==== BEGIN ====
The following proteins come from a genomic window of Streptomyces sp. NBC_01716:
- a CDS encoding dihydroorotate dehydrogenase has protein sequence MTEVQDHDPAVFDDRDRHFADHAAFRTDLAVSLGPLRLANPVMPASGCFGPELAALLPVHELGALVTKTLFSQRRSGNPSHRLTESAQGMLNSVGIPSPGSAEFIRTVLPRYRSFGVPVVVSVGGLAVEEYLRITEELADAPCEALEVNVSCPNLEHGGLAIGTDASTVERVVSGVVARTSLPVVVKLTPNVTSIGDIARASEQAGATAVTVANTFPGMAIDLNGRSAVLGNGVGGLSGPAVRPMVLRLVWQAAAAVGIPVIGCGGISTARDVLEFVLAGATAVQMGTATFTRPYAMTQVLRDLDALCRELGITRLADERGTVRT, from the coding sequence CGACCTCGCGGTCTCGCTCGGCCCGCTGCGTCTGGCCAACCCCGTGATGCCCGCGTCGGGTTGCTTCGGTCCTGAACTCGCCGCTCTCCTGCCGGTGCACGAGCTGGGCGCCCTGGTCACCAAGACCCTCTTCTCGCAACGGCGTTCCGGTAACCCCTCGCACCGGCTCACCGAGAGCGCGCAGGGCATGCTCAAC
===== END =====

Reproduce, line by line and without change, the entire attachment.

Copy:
The following proteins come from a genomic window of Streptomyces sp. NBC_01716:
- a CDS encoding dihydroorotate dehydrogenase has protein sequence MTEVQDHDPAVFDDRDRHFADHAAFRTDLAVSLGPLRLANPVMPASGCFGPELAALLPVHELGALVTKTLFSQRRSGNPSHRLTESAQGMLNSVGIPSPGSAEFIRTVLPRYRSFGVPVVVSVGGLAVEEYLRITEELADAPCEALEVNVSCPNLEHGGLAIGTDASTVERVVSGVVARTSLPVVVKLTPNVTSIGDIARASEQAGATAVTVANTFPGMAIDLNGRSAVLGNGVGGLSGPAVRPMVLRLVWQAAAAVGIPVIGCGGISTARDVLEFVLAGATAVQMGTATFTRPYAMTQVLRDLDALCRELGITRLADERGTVRT, from the coding sequence CGACCTCGCGGTCTCGCTCGGCCCGCTGCGTCTGGCCAACCCCGTGATGCCCGCGTCGGGTTGCTTCGGTCCTGAACTCGCCGCTCTCCTGCCGGTGCACGAGCTGGGCGCCCTGGTCACCAAGACCCTCTTCTCGCAACGGCGTTCCGGTAACCCCTCGCACCGGCTCACCGAGAGCGCGCAGGGCATGCTCAAC